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A morphological change in the fungal symbiont Neotyphodium lolii induces dwarfing in its host plant Lolium perenne

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A morphological change in the fungal symbiont Neotyphodium lolii induces dwarfing in its host plant Lolium perenne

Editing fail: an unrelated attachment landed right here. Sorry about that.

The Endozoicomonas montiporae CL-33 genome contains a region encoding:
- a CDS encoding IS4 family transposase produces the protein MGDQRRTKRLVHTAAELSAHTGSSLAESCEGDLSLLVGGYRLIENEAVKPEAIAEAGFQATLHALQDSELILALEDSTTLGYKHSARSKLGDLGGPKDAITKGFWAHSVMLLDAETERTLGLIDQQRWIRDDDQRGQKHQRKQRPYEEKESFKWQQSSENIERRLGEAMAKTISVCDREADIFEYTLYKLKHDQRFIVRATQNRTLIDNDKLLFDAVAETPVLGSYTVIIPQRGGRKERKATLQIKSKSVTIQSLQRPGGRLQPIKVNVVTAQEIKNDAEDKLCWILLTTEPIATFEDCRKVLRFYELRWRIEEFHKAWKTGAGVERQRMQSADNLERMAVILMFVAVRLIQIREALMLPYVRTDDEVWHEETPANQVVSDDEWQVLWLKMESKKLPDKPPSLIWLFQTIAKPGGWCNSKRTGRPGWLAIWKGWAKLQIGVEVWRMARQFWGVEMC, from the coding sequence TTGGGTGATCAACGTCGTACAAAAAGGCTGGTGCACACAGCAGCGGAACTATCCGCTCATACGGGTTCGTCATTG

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  A morphological change in the fungal symbiont   Neotyphodiumlolii  induces dwarfing in its host plant   Lolium perenne W. R. SIMPSON a, *, J. SCHMID b , J. SINGH b , M. J. FAVILLE a , R. D. JOHNSON a a AgResearch Grasslands Research Centre, Private Bag 11008, Palmerston North 4442, New Zealand b Institute of Molecular Biosciences (IMBS), Massey University, Palmerston North, New Zealand a r t i c l e i n f o Article history: Received 28 September 2011Received in revised form10 November 2011Accepted 14 November 2011Available online 22 November 2011 Corresponding Editor :Paola Bonfante Keywords: Colony morphologyDwarfing  Lolium perenneNeotyphodium a b s t r a c t The endophytic fungus  Neotyphodium lolii  forms symbiotic associations with perennial rye-grass( Loliumperenne )andinfectionistypicallydescribedasasymptomatic.Herewedescribea naturally occurring New Zealand  N. lolii  isolate that can induce dwarfing of   L. perenne  andsuppressfloralmeristemdevelopmentinthedwarfedplants.Furthertothiswedemonstratethattheobservedhostdwarfingcorrelateswithareversiblemorphologicalchangeintheen-dophytethatappearsassociatedwithcolonyage.Myceliumisolatedfromnormallygrowing plants had a typical cottony appearance in culture whereas mycelium from dwarfed plantsappearedmucoid.Cottonycoloniescouldbeinducedtoturnmucoidafterprolongedincuba-tion and seedlings inoculated with this mucoid mycelium formed dwarfed plants. Mucoidcoloniesontheotherhandcouldbeinducedtoformcottonycoloniesthroughadditionalfur-ther incubation and these did not induce dwarfing. The reversibility of colony morphologyindicates that the mucoid dwarfing phenotype is not the result of mutation. Ten isolatesfrom other locations in New Zealand could also undergo the reversible morphologicalchangesinculture,inducedwarfingandhadthesamemicrosatellitegenotypeasthesrcinalisolate, indicating that a  N. lolii  genotype with the ability to dwarf host plants is common inNew Zealand. ª  2011 British Mycological Society. Published by Elsevier Ltd. All rights reserved. Introduction ForagegrassesbelongingtothePoaceaesubfamilyPooideae,in-cludingseveralimportantforageandturfspecies,oftenharbourendophyticfungibelongingtothegenera Neotyphodium and Epi-chlo € e  (Clavicipitaceae, Ascomycota).  Neotyphodium  endophyteslive entirely within the intercellular spaces of their grass hostswith the endophyte relying entirely on the host plant for dis-semination  via  the seed or through vegetative structures(Philipson & Christey 1986; Schardl  et al.  2004). The fungus canthereforebeconsideredtobeamaternallytransmittedcompo-nent of the plant and infection is typically symptomless.The association is mutually beneficial in agricultural set-tings, since the endophyte confers a number of biotic and abi-otic advantages to the host,including enhanced plant growth,protection from some mammalian and insect herbivores, en-hanced resistance to nematodes, resistance to some fungalpathogens and in some associations, enhanced drought toler-ance (Arachevaleta  et al.  1989; Kimmons  et al.  1990; Gwinn &Gavin 1992; Schardl & Phillips 1997; Schardl 2001; Scott 2001; Johnson  et al.  2003; Spiering   et al.  2006). Endophyte infectionhas also been implicated in modification of root morphology,osmotic adjustment, and mineral uptake (Malinowski &Belesky 1999; Malinowski  et al.  1999). *  Corresponding author . AgResearch Grasslands Research Centre, Private Bag 11008, Palmerston North 4442, New Zealand. Tel.: þ 64 6 3518127; fax:  þ 64 6 351 8032.E-mail address: wayne.simpson@agresearch.co.nz journal homepage: www.elsevier.com/locate/funbio fungal biology 116 (2012) 234 e 240 1878-6146/$  e  see front matter  ª  2011 British Mycological Society. Published by Elsevier Ltd. All rights reserved.doi:10.1016/j.funbio.2011.11.006  Neotyphodium lolii  can be grown axenically in culture anddemonstratepronouncedcolonymorphologyvariation.Myce-liumcanbesparseorabundantandappearfelted,cottony,ag-gregated or waxy (Christensen  et al.  1991).This paper describes the identification and characterisa-tion of a  N. lolii  genotype common within New Zealand thatis able to undergo reversible morphological changes andwhichalsohasasignificantimpactonhostplantarchitecture,leading to dwarfism. This is the first report of a naturally oc-curring endophyte causing dwarfing of its host plant. Materials and methods Fungal isolation and culture Fungus was isolated from endophyte-infected plants follow-ing surface sterilisation of plant tissue, as described byChris-tensen  et al.  (2002), and grown on Potato Dextrose Agar (PDA)(Difco   Becton, Dickinson and Co., USA) supplemented withtetracycline at a final concentration of 5  m gml  1 . After 2weeks, fungal mycelium was either transferred directly tofresh PDA or first macerated and plated as follows. A 6 mmmyceliaplugwas placed in anEppendorftube with 1 ml of Po-tato Dextrose Broth (PDB) and ground by hand, using a plasticpestle. The resulting macerate was transferred to a PDA plateand spread evenly. Cultures were incubated at 22   C in thedark for up to 8 weeks with observation. Seedling inoculation Seed was surface-sterilised and inoculated as described byLatch & Christensen (1985). Plants were grown for  ca.  6 weeksbefore indentifying infected individuals using an immunoblotassay as described below. Immuno-detection of endophyte Plants were grown to at least the 3 e 4 tiller stage before detec-tion of endophyte was undertaken. Tillers were cut basally  ca. 5 mmfromsoillevel.Wherenecroticsheathtissuewaspresentit was carefully peeled off the tiller before making a transversecut. The freshlycut end ofthe tiller was placed onto a nitrocel-lulose membrane (NCM) (0.45  m m) leaving a circular outline of the moist cut end. A positive and a negative control tiller wereblottedtothemembraneusingplantsofknownendophytesta-tus. Surfaces on blotted sheets with no bound protein wereblocked by immersion in a milk protein blocking solution (BS)(Tris(hydroxymethyl) methylamine 2.42 g, NaCl 2.92 g, Non-fatmilkpowder5 g,1 MHCl10mlmadeupto1 lwithROwaterad- justedtopH7.5).Membraneswereshakenonanorbitalshakerfor at least 2 h at room temperature. BS was decanted off themembrane and it was rinsed 2   with fresh BS before adding 25  m l primary antibody (rabbit anti-endophyte produced atAgResearchinconjunctionwithMasseyUniversity’sSmallAn-imal Production Unit) in 25 ml BS (1:1000 dilution). Following 15 min shaking at room temperature the membrane was incu-bated overnight at 4   C. Excess primary antibody was removedby decanting and rinsing twice in fresh BS. The secondaryantibody (goat anti-rabbit IgG-AP, sc-2034, Santa CruzBiotechnology,USA)wasadded,6.25  m lin25 mlBS(1:4000dilu-tion) and shaken for 15 min at room temperature before incu-bating at 4   C for 5 h. Excess secondary antibody was removedby decanting and rinsing twice in BS. Chromogens were pre-pared by dissolving separately 20mg Fast Red TR (SigmaF-2768) in 12.5 ml Tris buffer (Tris(hydroxymethyl) methyl-amine 24.2 g in 1 l RO water adjusted to pH 8.2) and 12.5 mg of naphtholAS-MXphosphate(SigmaN4875)in12.5 mlTrisbufferper 10 cm 2 of NCM. Chromogen solutions were combined andthe NCM immersed, shakenat roomtemperaturefor  ca. 15 minuntilredcolourdevelopsoncontrolpositiveblot.Developmentwas stopped by rinsing three times in RO water. Preparation and inoculation of clonal plantlets Clonal material was prepared as described by Simpson (2009)using Murashige and Skoog agar culture media, plants wereallowed to develop to the 3 e 5 tiller stage and individual tillersremoved and inoculated by making an incision at the base of the tillers as described. After 4 weeks, inoculated plantletswere planted in potting soil then grown in a greenhouse for 6weeks. The infection statusof inoculated plantlets was exam-inedusingimmunoblotandconfirmedusinglightmicroscopy. Microscopic examination Tillers were selected from mature plants for endophyte detec-tion. Any necrotic sheath tissue was peeled back off the pseu-dostem exposing clean, live sheath tissue. The outermost of the remaining sheaths was removed and manipulated undera dissecting microscope at 16  magnification. The sheath waslaid on a cutting surface adaxial epidermis facing up, a shallowtransversecutwasmadewithascalpelandtheepidermisgentlylifted, separated and pulled off the sheath. The epidermaltissue was mounted on a drop of aniline blue stain (glycerol50%, lactic acid 25%, water 24.95 %, aniline blue 0.05%) ona 25  75  1 mm microscope slide and covered witha 22  22mm cover slip, heated over a naked flame, allowed tocoolandexaminedat100  and400  usingacompoundmicro-scope. To examine excised floral meristems clonal plants werevernalised and then exposed to long days to induce flowering.Representativetillersweredissected,following0,5,and14dex-posuretolongdays,usingascalpeltoexposethemeristemandexamined under a dissecting microscope at 20  magnification. Endophyte elimination Endophyte was eliminated from infected plants by fungicidetreatment as described by Latch & Christensen (1982). Plantswere checked for negative tillers by immunoblot andendophyte-free daughter tillers developing from these werethen potted individually. Simple sequence repeat (SSR) genotyping of   Neotyphodiumlolii  isolates Total plant or plant and endophyte DNA was extracted from100 mg fresh weight of endophyte-free or endophyte-infectedplant tissue, respectively, using the QIAgen DNA extractionkit (DNeasy  Plant Mini Kit) as per the manufacturer’sA morphological change in  N. lolii  induces dwarfing in  L. perenne  235  instructions and quantified using a Hoefer Scientific TKO 100Fluorometer. PCR primers designed to SSRs used for genotyp-ing included the B10 and B11 primers (Moon  et al.  1999) aswell as those with an ‘ans’ prefix (Kirkby  et al.  2011) whichwere mined from a  N. lolii  expressed sequence tag (EST) re-source (Bassett  et al.  2009). The forward primers for both B10and B11 were fluorescently labelled with 5 0 -fluorescein phos-phoramidite (6-FAM) (Invitrogen), whereas the forward ‘ans’primers were synthesised (Integrated DNA Technologies,Inc.) with a 21 nucleotide M13 tail sequence at the 5 0 -terminus(5 0 -TGTAAAACGACGGCCAGT-3 0 ), to facilitate universal label-lingofPCRproductsbyanM13primer(Schuelke2000)labelled withFAM.Reverse‘ans’primersweresynthesisedwiththese-quence5 0 -GTTTCTT-3 0 atthe5 0 -terminusendtopromotenon-templated adenylation at the 3 0 -terminus end of PCR product(Brownstein  et al.  1996). Genotyping reactions with the B10and B11 primers were performed as described by Moon  et al. (1999), and for the ‘ans’ primers as described by Faville  et al. (2004),exceptthatafinalconcentrationof2.5 mMmagnesiumchlorideand0.75unitsofPlatinumTaqDNApolymerase(Invi-trogen, Carlsbad, CA, USA) were used. Genotypic analysisfollowedFaville etal. (2004),exceptthatcapillaryelectrophore-sis on an ABI 3100 Genetic Analyser (Applied Biosystems,FosterCity,California,USA)usedPOP-7  polymer.Electrophe-rograms were analysed using ABI Prism GeneScan v3.7(Applied Biosystems) and fragments were sized using GeneMarker v1.75 (SoftGenetics LLC, PA, USA). Results Observation of dwarfed plants in a perennial ryegrass population infected with  Neotyphodium lolii During routine growth of seventy endophyte-infected peren-nial ryegrass seedlings seventeen were observed to bedwarfed with fine-leaved tillers and dark green pigmentation(Fig 1A) compared to the remaining plants which retaineda normal phenotype (Fig 1B). Colony morphology of endophyte isolated from dwarfed andnormal plants differs To investigate further the nature of the observed host plantdwarfing the infecting fungus was isolated from both normaland dwarfed plants and grown axenically. Dwarfed plantswere found to host an endophyte that had an in-culture mor-phology that differed from the endophyte isolated from nor-mal-phenotype host plants. The fungus that emerged fromnormal-phenotype plants was filamentous with aerial whiteand cottony hyphae (Fig 2A), whereas the fungus isolatedfrom the dwarf plants was mucoid (Fig 2B). We will subse-quently refer to these two colony morphologies as ‘whiteand cottony’ or ‘mucoid’, respectively. Fig 1  e  Dwarfed (A) and normal- (B) phenotype diploid perennial ryegrass (  Lolium perenne  ) plants observed in a populationconsisting predominantly of normal-phenotype plants. A fungicide-treated dwarfed plant (C) displays the normal pheno-type. Vernalised and induced plants (D) infected with mucoid (left) and white cottony (right)  N. lolii . Note inflorescence for-mation on the white and cottony-infected plant but not the mucoid endophyte-infected plant. Excised tiller meristems (E) of white and cottony-infected (left) and mucoid-infected (right) perennial ryegrass tillers following vernalisation and 0, 5, and14 d exposure to long days. 236 W. R. Simpson  et al.  The mucoid endophyte is responsible for host plant dwarfing To determine if the mucoid fungus isolated from the dwarfedplantswasresponsiblefortheobservedhostphenotype,singletillers were treated with fungicide to cure the plants of fungalinfection.Tillerscuredofendophyteinfectionwereconfirmedasendophyte-freebyanimmunoblotassayanddevelopedintoplants that displayed a normal phenotype (Fig 1C). Having shown that dwarfed plants cured of endophyte infectionreturn to a normal phenotype we then determined if artificialinoculation of endophyte-free seedlings with the mucoid fun-gus results in dwarfing of the infected plants. Of 341 seedlingsinoculated 81 died and of the surviving 260 plants 20 becameinfected (7.7 % infection). This infection frequency was lowcomparedtothatofthewhiteandcottonyfunguswherethein-fection frequency was 27.4 %. All mucoid-infected plants de-veloped a dwarf phenotype (Fig 1A). Endophyte colony morphology can undergo spontaneouschange  in vitro  that directly predicts the fate of the host plantafter inoculation We observed that mycelium from a freshly isolated whiteand cottony colony from a normal-phenotype plant, whenmacerated and plated at low density onto PDA initially de-veloped into white and cottony colonies as expected(Fig 2C). However, after prolonged incubation (4 e 5 weeks)100 % of the colonies displayed a mucoid phenotype(Fig 2D). When these mucoid colonies were incubated fora further 3 e 4 weeks we observed reversion at low frequencyto white and cottony colonies (Fig 2E and F). To determinethe effect of endophyte colony morphology on host pheno-type, mycelium from freshly isolated cottony and mucoidcolonies and mycelium from secondary cottony colonies,i.e. colonies that had developed from mucoid colonies,were used to inoculate endophyte-free perennial ryegrassseedlings. Of 73 plants inoculated with white and cottonyfungus, 27.4 % (20/73) became infected and in all casesgave rise to normal-phenotype plants. This was also trueof white and cottony colonies that had developed from mu-coid colonies with 29.4 % (30/102) of inoculated plants be-coming infected and showing a normal phenotype. Thiscontrasts sharply with the inoculations with mucoid fungus,in which 7.9 % (6/76) of plants became infected, all of whichwere dwarfed. These experiments clearly demonstrate thatthe change from white and cottony to mucoid is reversibleand that only the mucoid fungus induces dwarfing in itshost grass. Fig 2  e  White and cottony (A) and mucoid (B) mycelium of   Neotyphodium lolii  emerging from surface-sterilised tissue piecesincubated on PDA at 22   C. Colony transformation over time: white and cottony colonies (C) become mucoid (D), and finallyrevert back to white and cottony (E). The reversion back to white and cottony is sporadic throughout the culture plate (F). A morphological change in  N. lolii  induces dwarfing in  L. perenne  237  Clonal plants infected with mucoid  Neotyphodium lolii  arealso dwarfed To eliminate any possibility of host plant genotype, which isunique for each seedling due to the out-crossing nature of  Loliumperenne ,havinganimpactontheobserveddwarfingphe-notype, further inoculation experiments were performed onclonallyderivedryegrassplants.Asingleperennialryegrassge-notype was grown axenically and divided into a number of cloned plantlets which were maintained as endophyte-free orwereinoculatedwitheitherwhiteandcottonyormucoidendo-phyte. Only mucoid-infected clones displayed a dwarf pheno-type whereas the white and cottony-infected clones orendophyte-free clones displayed a normal phenotype. Theseplantsweresubsequentlyusedinfurtherexperimentstoexam-ine the effect of endophyte status on host flowering. Dwarfed plants infected with the mucoid endophyte do not flower under long day conditions following vernalisation In the srcinal population of dwarfed plants floral emergencewasneverobserveddespiteplantsbeingexposedtovernalisa-tionconditions.Tostudythisinmoredetailandtoremovepos-sible plant genotype affects, infected clonal plants weretreated to induce flowering. Dwarfed plants did not flower,while normal-phenotype white and cottony endophyte-infected plants did (Fig 1D). Tillers of both normal-phenotypeand dwarfed plants were dissected to directly examine floralmeristems following 0, 5, and 14 d exposure to long days. Thedevelopment of floral meristems of dwarfed plants infectedwith mucoid endophyte was suppressed compared to nor-mal-phenotypeplantsinfectedwiththewhiteandcottonyen-dophyte. Although some rudimentary development of thefloral meristems occurred in the mucoid endophyte-infectedplant by day 14, floral emergence did not occur (Fig 1E). Mucoid and white and cottony endophytes areindistinguishable from each other and ten additionalwild-type isolates with eight microsatellite markers Todetermine thegenetic background of the mucoid and whiteandcottonyendophytesweperformedSSRanalysisusingeightmicrosatellite markers that have been shown to discriminate Neotyphodium lolii  strains. SSR analysis was also performed onten additional  N. lolii  isolates sourced from diverse locationsin New Zealand (Table 1). Results showed that the mucoid andwhite and cottony endophytes are indistinguishable fromeach other as well as from the additional  N. lolii  isolates, withproduct sizes (  0.5 bp) of 177 bp, for markers B10 and B11,303 bp for ans015, 389 bp for ans017, 311 bp for ans025, 325 bpfor ans030, 265 bp for ans036, and 264 bp for ans056, and pro-vides evidence that the fungal strains srcinally isolated inthis study are typical of New Zealand wild-type  N. lolii . The ability to form mucoid isolates that dwarf their hosts iswide-spread among New Zealand ecotype wild-type Neotyphodium lolii To determine whether the additional  N. lolii  isolates could alsoundergo morphological change, further observations weremade. Isolates were incubated on PDA plates and observedover time. All of the isolates srcinally grew with a white andcottony phenotype but formed mucoid colonies at a frequencyof100 %after4 e 5weeksofgrowth.Afterfurtherincubationfor2 e 3 weeks a low frequency switch back to the white and cot-tony phenotype was observed. We also tested white and cot-tony and mucoid mycelium from five of the isolates for theirability to induce dwarfing by inoculating endophyte-free rye-grassseedlings.Comparabletoresultsobtainedforthesrcinalwhite and cottony and mucoid endophytes isolated in thisstudy, none of the plants infected with white and cottony en-dophyte were dwarfed, whereas all plants infected with themucoid endophyte were dwarfed. Re-isolation of endophytefromdwarfedandnormal-phenotypeplantsconfirmedawhiteand cottony or mucoid phenotype, respectively. Discussion In this study an observation was made of a number of dwarf seedling plants amongst an otherwise normal-phenotypepopulation of seedlings. The endophyte from normal-pheno-typeplantswaswhiteandcottonyandtypicalof  Neotyphodiumlolii  colonies whereas the endophyte from dwarf plants wasmucoid. We further demonstrated that elimination of endo-phyte from dwarf phenotype plants restored normal growthand that infection of endophyte-free perennial ryegrass withthe mucoid endophytecaused dwarfing. In subsequent exper-iments we discovered that the wild-type endemic white andcottony endophyte could be induced to switch to a mucoidphenotype in culture at a high frequency and that this was re-versible.Akeyfindingwasthatmucoidorcottonycoloniesob-tained in this way behaved in a manner similar to the srcinalmucoid and cottony colonies, causing dwarfed or normalplants, respectively, when inoculated into the host.Although the mechanism underling the observed morpho-logical change in the fungus is unknown, colony age appearsto be a factor. Aging-induced changes in the appearance of colonies are common in many fungi but in most cases arereadily reversible when transferred to fresh growth medium(Griffiths 1992; Maheshwari & Navaraj 2008). This was not ob-served in the present study whereby colony morphology wasstable between subcultures. On this basis the morphologicalchanges observed with  N. lolii  are likely to be due to fungal Table 1 e  N. lolii  strains used in this study. Designation Origin A11754 Hawkes Bay a A11293 Auckland a A11602 Auckland a A11787 Gore a (South Island)A12440 Europe a A10351 Auckland a ID 256 KaikoheID 374 Waiau (South Island)ID 379 Waiau (South Island)ID 418 Palmerston Northa Seed sourced from the Margot Forde Forage Germplasm Centre(MFFGC). 238 W. R. Simpson  et al.